Another common reason why a piano may be losing its tuning stability is its age. Whilst acoustic pianos are infinitely repairable and can easily last well over a century if maintained properly, there are a few times during an instrument's life where refurbishment or reconditioning work will be required. This is typically around the 50-60 year mark where certain components of the piano may need replacing, such as the hammers needing to be re-felted. Learn more about this in our guide to the lifespan of acoustic pianos here.

The reason we mention tuning stability here is because if a piano’s pins have come loose overtime, then this will almost certainly affect tuning stability. As tuning pins are only held in by friction, they can become loose overtime if the piano is not regularly maintained. This is relatively simple to fix if spotted early, however if left for too long can lead to the pins falling out, which is a rather expensive job to do.

One Off Factors:

The above are just a few of the most common reasons why acoustic pianos may lose their tuning stability. However, something to also note is that there may be one off external factors that can affect the instrument.

One core example of this that we did see in 2022 was that of extreme heat. When temperatures in the UK reached up to 40 degrees celsius and were the hottest on record. We had a number of clients who suffered tuning stability issues after this as the weather changed into the autumn where temperatures dropped to around 10-15 degrees, which is a 25-30 degree shift. This sudden drop in temperature acted much like turning on the radiator behind the piano and caused the tuning stability to be affected. The same can be said for the likes of sharp frosts that may cause the piano to lose temperature extremely quickly, perhaps if a window is left open overnight.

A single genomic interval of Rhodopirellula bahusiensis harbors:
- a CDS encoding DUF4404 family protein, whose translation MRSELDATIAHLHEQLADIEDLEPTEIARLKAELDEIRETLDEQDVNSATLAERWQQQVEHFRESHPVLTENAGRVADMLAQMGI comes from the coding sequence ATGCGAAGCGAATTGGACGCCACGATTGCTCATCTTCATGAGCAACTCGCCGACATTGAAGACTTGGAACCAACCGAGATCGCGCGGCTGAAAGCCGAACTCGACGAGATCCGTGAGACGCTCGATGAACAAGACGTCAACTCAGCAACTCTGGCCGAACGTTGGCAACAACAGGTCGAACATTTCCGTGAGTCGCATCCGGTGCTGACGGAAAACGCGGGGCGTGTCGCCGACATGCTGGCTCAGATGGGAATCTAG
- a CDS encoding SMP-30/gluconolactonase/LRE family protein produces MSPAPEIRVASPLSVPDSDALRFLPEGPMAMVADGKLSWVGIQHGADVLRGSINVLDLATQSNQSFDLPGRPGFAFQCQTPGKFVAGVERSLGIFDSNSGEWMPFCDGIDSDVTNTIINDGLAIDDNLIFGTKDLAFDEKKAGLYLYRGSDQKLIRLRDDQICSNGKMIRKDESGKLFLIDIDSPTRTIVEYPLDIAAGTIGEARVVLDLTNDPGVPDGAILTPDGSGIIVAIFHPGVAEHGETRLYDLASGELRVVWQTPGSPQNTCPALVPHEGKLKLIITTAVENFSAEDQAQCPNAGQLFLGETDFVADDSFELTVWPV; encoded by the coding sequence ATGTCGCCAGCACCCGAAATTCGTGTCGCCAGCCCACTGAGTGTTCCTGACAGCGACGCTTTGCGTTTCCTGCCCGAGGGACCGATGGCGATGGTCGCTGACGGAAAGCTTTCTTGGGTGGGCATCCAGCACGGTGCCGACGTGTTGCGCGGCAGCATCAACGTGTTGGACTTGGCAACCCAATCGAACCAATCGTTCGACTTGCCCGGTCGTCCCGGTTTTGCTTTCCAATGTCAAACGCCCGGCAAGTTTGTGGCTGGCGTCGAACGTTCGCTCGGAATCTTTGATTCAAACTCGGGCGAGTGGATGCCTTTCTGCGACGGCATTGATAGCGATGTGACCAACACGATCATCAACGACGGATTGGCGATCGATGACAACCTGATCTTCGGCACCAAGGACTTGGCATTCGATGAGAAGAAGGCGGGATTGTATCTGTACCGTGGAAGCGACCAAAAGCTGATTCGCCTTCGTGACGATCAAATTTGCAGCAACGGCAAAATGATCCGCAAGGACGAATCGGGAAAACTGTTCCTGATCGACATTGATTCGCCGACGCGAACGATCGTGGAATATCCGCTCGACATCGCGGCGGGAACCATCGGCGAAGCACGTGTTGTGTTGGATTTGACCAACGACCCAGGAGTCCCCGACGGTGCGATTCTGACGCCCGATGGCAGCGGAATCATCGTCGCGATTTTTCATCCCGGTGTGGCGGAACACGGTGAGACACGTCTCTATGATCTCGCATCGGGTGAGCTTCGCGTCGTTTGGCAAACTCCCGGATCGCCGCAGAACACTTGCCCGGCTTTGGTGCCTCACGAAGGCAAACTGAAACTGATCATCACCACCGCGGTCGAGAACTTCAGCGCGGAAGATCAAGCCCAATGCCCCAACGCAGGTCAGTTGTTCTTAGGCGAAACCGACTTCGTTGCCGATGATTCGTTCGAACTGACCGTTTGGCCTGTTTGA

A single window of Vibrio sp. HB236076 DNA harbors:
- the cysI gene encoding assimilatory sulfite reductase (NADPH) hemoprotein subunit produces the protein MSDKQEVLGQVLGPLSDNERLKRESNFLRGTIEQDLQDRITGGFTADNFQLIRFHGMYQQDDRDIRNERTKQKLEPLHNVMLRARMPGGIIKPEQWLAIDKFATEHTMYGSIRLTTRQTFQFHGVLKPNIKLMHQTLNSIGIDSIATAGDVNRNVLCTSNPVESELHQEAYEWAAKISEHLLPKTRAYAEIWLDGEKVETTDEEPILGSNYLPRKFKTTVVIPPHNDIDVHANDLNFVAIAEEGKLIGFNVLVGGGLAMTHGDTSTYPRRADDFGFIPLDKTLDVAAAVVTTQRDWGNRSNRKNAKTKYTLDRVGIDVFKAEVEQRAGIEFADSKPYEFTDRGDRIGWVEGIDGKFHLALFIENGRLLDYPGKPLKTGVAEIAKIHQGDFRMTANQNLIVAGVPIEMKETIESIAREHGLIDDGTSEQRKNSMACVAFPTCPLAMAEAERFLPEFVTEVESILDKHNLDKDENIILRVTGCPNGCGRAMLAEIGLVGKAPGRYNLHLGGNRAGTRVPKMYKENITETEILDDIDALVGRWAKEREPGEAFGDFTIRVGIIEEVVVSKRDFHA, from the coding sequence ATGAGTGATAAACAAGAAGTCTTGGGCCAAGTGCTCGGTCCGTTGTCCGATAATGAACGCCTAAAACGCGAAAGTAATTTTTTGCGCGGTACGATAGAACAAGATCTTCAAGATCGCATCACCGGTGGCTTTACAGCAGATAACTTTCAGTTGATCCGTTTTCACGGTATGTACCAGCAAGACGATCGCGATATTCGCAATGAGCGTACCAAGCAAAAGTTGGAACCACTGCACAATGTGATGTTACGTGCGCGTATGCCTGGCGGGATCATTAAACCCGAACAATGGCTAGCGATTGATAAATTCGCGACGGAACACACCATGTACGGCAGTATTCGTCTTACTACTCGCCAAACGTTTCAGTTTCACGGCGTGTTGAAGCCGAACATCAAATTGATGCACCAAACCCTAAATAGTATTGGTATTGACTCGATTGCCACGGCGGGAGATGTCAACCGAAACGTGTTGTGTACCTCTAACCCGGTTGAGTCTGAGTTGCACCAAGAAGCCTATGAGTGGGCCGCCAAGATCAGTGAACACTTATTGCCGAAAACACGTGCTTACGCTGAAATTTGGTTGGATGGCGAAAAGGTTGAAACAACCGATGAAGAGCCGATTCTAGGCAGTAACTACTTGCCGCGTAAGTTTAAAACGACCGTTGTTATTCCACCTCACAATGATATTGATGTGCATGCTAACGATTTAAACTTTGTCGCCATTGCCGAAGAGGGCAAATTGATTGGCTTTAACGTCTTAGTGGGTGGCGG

Other one off examples that may cause a piano to lose its tuning stability would be that of any sudden interactions with the piano, for example the piano being bumped into very hard, perhaps by a piece of furniture or if the instrument is played excessively hard by a young child or toddler, so these are also things to be cautious and aware of.

We have a number of articles also explaining some of the common reasons for other occurrences in your piano, for example if you are hearing buzzing in your instrument, or the things to note if your piano was brought for free from a secondhand selling website.

For more information on improving your tuning stability, contact our technicians today, or if you are looking to upgrade your piano or are considering part exchanging your instrument, contact our experts or visit our piano showroom today.